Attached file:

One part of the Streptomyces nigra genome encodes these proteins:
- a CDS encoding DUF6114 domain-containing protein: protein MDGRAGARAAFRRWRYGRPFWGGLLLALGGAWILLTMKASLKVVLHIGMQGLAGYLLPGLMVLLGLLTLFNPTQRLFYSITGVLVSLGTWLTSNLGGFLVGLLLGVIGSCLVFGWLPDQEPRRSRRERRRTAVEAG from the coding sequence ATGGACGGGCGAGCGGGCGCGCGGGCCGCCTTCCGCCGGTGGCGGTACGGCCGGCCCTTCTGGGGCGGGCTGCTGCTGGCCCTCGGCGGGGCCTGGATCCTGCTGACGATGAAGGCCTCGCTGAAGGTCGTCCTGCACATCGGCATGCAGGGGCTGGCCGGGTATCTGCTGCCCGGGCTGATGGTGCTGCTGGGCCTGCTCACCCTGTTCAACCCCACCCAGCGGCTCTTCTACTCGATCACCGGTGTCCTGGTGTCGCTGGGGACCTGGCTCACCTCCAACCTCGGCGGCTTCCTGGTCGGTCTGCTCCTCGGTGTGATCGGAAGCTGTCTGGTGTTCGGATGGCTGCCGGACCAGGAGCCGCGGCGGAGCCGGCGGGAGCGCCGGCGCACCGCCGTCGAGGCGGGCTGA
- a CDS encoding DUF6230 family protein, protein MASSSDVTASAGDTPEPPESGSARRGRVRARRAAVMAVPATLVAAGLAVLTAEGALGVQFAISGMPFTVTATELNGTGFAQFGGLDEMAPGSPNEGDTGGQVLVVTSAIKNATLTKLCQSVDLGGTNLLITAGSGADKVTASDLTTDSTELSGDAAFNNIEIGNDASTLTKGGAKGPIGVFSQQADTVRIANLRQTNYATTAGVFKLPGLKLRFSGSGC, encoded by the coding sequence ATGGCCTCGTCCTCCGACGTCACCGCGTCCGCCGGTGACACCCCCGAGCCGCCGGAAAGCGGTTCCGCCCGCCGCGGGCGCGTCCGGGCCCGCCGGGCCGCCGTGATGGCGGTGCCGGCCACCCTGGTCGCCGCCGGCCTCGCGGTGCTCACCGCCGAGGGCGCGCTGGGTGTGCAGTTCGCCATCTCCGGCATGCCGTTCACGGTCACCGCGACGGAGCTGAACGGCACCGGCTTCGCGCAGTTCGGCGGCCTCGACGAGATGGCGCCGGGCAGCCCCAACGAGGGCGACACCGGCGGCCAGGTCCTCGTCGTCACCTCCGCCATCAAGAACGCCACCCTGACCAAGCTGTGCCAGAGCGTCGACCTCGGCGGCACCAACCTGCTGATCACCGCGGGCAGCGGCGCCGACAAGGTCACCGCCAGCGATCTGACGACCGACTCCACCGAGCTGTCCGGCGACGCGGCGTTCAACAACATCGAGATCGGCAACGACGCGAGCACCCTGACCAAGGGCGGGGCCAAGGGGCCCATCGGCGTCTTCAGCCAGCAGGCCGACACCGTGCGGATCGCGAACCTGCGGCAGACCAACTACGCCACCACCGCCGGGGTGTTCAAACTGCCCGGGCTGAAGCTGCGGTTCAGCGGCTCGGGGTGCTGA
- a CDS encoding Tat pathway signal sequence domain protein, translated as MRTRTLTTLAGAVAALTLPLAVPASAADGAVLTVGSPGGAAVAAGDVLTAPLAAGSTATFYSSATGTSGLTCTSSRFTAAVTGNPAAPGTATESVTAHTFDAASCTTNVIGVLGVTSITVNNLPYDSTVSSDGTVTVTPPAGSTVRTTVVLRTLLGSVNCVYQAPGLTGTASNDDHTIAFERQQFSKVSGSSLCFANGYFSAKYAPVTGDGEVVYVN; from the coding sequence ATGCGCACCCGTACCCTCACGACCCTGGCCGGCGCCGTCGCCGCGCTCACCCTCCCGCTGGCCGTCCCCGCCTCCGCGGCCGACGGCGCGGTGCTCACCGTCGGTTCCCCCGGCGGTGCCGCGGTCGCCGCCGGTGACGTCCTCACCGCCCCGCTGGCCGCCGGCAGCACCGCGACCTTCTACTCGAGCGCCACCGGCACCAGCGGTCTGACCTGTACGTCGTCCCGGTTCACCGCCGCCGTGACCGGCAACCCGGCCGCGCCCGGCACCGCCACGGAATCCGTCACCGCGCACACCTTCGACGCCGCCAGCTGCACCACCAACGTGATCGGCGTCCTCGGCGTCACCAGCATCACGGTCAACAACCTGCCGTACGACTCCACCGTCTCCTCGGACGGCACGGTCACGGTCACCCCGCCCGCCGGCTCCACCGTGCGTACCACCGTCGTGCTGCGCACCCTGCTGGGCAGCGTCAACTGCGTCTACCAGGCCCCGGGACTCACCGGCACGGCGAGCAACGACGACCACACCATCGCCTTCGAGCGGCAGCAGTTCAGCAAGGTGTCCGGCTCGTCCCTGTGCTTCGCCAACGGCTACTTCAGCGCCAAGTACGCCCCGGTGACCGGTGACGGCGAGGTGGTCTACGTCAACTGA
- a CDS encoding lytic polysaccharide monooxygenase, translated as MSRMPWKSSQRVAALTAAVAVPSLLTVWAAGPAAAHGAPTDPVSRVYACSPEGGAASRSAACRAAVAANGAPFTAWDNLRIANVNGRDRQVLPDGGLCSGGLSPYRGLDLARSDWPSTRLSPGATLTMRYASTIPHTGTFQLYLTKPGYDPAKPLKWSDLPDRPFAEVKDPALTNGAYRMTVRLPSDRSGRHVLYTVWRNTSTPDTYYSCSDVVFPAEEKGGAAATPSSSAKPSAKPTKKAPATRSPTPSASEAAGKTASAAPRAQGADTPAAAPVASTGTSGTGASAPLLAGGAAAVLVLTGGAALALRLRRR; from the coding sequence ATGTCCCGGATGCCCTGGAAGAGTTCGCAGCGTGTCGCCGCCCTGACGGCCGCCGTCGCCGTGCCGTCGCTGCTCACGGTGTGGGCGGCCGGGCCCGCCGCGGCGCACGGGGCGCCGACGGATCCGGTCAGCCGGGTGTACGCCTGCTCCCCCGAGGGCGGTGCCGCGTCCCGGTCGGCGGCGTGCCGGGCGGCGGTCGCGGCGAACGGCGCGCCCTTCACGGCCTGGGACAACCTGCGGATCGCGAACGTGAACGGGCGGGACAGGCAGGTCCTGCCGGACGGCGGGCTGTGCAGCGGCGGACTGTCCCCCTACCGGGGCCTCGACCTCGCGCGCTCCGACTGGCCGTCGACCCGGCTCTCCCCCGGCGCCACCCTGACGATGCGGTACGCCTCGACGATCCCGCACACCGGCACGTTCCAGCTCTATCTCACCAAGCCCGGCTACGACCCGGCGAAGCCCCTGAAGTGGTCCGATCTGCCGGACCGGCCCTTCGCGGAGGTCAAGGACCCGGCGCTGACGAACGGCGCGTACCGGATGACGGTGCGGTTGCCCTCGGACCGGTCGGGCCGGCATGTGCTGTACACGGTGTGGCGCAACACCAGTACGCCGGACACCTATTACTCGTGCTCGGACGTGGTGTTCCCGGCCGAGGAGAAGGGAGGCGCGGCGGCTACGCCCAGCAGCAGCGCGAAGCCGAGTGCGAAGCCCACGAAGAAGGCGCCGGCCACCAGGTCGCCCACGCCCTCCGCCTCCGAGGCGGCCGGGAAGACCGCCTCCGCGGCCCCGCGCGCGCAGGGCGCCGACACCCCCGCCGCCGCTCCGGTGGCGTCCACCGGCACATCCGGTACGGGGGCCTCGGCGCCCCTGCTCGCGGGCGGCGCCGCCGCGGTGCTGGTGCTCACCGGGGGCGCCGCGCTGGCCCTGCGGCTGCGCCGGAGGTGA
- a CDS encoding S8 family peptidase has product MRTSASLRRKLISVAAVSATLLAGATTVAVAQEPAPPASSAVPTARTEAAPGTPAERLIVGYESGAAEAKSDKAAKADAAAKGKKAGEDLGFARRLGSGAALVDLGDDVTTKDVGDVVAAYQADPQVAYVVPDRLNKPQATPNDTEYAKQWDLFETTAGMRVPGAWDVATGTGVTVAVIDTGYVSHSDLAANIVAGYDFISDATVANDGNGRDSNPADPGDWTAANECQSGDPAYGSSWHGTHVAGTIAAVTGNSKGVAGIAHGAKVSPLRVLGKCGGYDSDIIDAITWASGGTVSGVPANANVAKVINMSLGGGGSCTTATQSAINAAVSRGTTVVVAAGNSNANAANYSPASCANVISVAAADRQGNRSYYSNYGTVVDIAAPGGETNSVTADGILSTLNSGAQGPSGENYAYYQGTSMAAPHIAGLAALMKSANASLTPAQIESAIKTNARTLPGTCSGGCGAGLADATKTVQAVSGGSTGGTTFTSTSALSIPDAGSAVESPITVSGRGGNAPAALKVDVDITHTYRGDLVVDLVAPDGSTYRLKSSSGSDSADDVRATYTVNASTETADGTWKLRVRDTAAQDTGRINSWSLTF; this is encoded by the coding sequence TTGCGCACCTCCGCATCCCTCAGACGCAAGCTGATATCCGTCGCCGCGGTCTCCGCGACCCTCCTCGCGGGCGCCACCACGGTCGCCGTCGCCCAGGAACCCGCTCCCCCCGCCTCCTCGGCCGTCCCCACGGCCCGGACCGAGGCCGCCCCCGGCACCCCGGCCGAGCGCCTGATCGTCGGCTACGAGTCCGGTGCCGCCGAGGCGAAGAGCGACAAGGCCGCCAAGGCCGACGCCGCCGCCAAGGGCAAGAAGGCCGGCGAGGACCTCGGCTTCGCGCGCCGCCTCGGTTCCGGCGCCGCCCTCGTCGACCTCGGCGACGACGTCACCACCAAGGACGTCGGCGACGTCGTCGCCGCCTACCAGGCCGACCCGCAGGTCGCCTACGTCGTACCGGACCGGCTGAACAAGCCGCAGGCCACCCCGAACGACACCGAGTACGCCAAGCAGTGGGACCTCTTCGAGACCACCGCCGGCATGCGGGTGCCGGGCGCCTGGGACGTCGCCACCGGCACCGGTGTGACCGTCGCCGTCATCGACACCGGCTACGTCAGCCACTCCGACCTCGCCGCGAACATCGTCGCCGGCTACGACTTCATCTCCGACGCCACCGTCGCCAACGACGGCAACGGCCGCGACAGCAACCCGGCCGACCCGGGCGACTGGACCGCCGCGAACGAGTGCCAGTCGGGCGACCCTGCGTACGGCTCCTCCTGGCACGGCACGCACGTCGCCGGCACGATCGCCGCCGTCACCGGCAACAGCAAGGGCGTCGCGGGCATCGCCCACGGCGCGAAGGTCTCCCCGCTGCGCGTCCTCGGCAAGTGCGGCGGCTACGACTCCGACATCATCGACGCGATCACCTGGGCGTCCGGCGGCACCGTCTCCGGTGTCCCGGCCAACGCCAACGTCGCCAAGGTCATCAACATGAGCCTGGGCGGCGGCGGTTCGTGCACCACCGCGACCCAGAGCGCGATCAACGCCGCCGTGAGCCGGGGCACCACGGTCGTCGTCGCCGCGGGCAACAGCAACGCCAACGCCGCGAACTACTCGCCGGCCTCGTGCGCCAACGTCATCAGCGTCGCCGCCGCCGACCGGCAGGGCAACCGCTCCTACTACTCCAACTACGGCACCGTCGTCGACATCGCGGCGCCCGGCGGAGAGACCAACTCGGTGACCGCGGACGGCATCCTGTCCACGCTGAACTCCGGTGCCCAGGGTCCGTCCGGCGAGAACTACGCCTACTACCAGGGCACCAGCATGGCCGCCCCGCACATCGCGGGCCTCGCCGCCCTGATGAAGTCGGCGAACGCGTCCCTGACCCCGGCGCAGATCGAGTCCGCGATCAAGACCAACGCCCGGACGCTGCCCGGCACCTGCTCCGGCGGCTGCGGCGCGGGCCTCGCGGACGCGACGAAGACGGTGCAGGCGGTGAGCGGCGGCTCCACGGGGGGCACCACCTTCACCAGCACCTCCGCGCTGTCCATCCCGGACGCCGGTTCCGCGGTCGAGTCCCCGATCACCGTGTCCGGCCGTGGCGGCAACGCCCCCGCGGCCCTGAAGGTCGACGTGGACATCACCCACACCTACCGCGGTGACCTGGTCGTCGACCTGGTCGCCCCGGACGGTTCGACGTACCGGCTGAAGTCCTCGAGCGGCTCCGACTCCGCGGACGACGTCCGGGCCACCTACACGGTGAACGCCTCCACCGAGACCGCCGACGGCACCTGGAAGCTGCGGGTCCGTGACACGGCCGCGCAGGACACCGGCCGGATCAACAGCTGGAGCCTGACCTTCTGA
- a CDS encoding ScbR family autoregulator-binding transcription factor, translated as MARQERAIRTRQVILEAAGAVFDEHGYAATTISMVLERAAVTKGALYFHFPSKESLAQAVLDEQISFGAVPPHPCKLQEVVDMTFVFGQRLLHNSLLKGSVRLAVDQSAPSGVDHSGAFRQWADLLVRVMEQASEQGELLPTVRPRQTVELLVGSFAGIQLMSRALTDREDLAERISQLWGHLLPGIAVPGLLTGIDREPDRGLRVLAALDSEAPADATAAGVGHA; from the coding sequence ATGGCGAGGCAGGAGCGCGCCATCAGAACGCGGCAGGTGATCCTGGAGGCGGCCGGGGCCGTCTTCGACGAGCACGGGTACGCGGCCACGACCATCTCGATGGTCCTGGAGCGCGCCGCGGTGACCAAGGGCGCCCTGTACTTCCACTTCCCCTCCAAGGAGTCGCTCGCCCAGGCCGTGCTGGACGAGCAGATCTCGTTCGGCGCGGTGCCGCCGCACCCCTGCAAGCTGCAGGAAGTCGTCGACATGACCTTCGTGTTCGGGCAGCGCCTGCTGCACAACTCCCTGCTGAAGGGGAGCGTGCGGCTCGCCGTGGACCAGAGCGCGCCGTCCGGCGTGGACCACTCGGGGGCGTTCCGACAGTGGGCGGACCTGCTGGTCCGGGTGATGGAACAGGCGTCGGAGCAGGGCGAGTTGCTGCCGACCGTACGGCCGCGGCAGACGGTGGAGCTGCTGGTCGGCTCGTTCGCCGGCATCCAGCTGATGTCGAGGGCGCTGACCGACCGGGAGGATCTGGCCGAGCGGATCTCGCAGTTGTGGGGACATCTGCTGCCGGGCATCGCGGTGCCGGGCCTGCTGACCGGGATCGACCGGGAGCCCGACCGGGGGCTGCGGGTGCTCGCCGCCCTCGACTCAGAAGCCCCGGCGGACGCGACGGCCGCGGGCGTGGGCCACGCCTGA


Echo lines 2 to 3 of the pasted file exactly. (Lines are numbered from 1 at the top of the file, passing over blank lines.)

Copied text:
- a CDS encoding DUF6114 domain-containing protein: protein MDGRAGARAAFRRWRYGRPFWGGLLLALGGAWILLTMKASLKVVLHIGMQGLAGYLLPGLMVLLGLLTLFNPTQRLFYSITGVLVSLGTWLTSNLGGFLVGLLLGVIGSCLVFGWLPDQEPRRSRRERRRTAVEAG from the coding sequence ATGGACGGGCGAGCGGGCGCGCGGGCCGCCTTCCGCCGGTGGCGGTACGGCCGGCCCTTCTGGGGCGGGCTGCTGCTGGCCCTCGGCGGGGCCTGGATCCTGCTGACGATGAAGGCCTCGCTGAAGGTCGTCCTGCACATCGGCATGCAGGGGCTGGCCGGGTATCTGCTGCCCGGGCTGATGGTGCTGCTGGGCCTGCTCACCCTGTTCAACCCCACCCAGCGGCTCTTCTACTCGATCACCGGTGTCCTGGTGTCGCTGGGGACCTGGCTCACCTCCAACCTCGGCGGCTTCCTGGTCGGTCTGCTCCTCGGTGTGATCGGAAGCTGTCTGGTGTTCGGATGGCTGCCGGACCAGGAGCCGCGGCGGAGCCGGCGGGAGCGCCGGCGCACCGCCGTCGAGGCGGGCTGA
- a CDS encoding DUF6230 family protein, protein MASSSDVTASAGDTPEPPESGSARRGRVRARRAAVMAVPATLVAAGLAVLTAEGALGVQFAISGMPFTVTATELNGTGFAQFGGLDEMAPGSPNEGDTGGQVLVVTSAIKNATLTKLCQSVDLGGTNLLITAGSGADKVTASDLTTDSTELSGDAAFNNIEIGNDASTLTKGGAKGPIGVFSQQADTVRIANLRQTNYATTAGVFKLPGLKLRFSGSGC, encoded by the coding sequence ATGGCCTCGTCCTCCGACGTCACCGCGTCCGCCGGTGACACCCCCGAGCCGCCGGAAAGCGGTTCCGCCCGCCGCGGGCGCGTCCGGGCCCGCCGGGCCGCCGTGATGGCGGTGCCGGCCACCCTGGTCGCCGCCGGCCTCGCGGTGCTCACCGCCGAGGGCGCGCTGGGTGTGCAGTTCGCCATCTCCGGCATGCCGTTCACGGTCACCGCGACGGAGCTGAACGGCACCGGCTTCGCGCAGTTCGGCGGCCTCGACGAGATGGCGCCGGGCAGCCCCAACGAGGGCGACACCGGCGGCCAGGTCCTCGTCGTCACCTCCGCCATCAAGAACGCCACCCTGACCAAGCTGTGCCAGAGCGTCGACCTCGGCGGCACCAACCTGCTGATCACCGCGGGCAGCGGCGCCGACAAGGTCACCGCCAGCGATCTGACGACCGACTCCACCGAGCTGTCCGGCGACGCGGCGTTCAACAACATCGAGATCGGCAACGACGCGAGCACCCTGACCAAGGGCGGGGCCAAGGGGCCCATCGGCGTCTTCAGCCAGCAGGCCGACACCGTGCGGATCGCGAACCTGCGGCAGACCAACTACGCCACCACCGCCGGGGTGTTCAAACTGCCCGGGCTGAAGCTGCGGTTCAGCGGCTCGGGGTGCTGA